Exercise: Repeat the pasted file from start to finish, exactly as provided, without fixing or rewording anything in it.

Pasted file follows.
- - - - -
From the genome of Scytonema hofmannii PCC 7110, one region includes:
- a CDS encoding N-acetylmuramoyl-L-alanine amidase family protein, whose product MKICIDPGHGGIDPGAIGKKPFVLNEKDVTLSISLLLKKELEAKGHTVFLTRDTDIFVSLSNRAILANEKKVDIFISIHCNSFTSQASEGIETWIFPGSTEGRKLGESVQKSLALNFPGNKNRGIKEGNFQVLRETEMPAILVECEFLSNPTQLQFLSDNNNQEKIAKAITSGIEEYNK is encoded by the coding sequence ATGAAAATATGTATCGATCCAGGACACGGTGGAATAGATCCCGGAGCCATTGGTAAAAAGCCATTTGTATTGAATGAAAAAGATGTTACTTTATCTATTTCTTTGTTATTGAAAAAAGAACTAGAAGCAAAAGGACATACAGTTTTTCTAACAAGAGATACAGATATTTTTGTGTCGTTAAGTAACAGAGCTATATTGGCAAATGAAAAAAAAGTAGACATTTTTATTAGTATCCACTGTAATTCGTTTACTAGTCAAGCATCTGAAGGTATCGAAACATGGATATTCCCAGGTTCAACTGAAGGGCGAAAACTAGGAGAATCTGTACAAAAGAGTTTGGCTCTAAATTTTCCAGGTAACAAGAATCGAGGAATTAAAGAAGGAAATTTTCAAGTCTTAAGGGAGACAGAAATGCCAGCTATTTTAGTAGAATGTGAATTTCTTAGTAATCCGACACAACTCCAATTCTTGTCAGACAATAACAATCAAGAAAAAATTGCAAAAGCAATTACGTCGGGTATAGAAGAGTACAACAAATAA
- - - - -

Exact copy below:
From the genome of Scytonema hofmannii PCC 7110, one region includes:
- a CDS encoding N-acetylmuramoyl-L-alanine amidase family protein, whose product MKICIDPGHGGIDPGAIGKKPFVLNEKDVTLSISLLLKKELEAKGHTVFLTRDTDIFVSLSNRAILANEKKVDIFISIHCNSFTSQASEGIETWIFPGSTEGRKLGESVQKSLALNFPGNKNRGIKEGNFQVLRETEMPAILVECEFLSNPTQLQFLSDNNNQEKIAKAITSGIEEYNK is encoded by the coding sequence ATGAAAATATGTATCGATCCAGGACACGGTGGAATAGATCCCGGAGCCATTGGTAAAAAGCCATTTGTATTGAATGAAAAAGATGTTACTTTATCTATTTCTTTGTTATTGAAAAAAGAACTAGAAGCAAAAGGACATACAGTTTTTCTAACAAGAGATACAGATATTTTTGTGTCGTTAAGTAACAGAGCTATATTGGCAAATGAAAAAAAAGTAGACATTTTTATTAGTATCCACTGTAATTCGTTTACTAGTCAAGCATCTGAAGGTATCGAAACATGGATATTCCCAGGTTCAACTGAAGGGCGAAAACTAGGAGAATCTGTACAAAAGAGTTTGGCTCTAAATTTTCCAGGTAACAAGAATCGAGGAATTAAAGAAGGAAATTTTCAAGTCTTAAGGGAGACAGAAATGCCAGCTATTTTAGTAGAATGTGAATTTCTTAGTAATCCGACACAACTCCAATTCTTGTCAGACAATAACAATCAAGAAAAAATTGCAAAAGCAATTACGTCGGGTATAGAAGAGTACAACAAATAA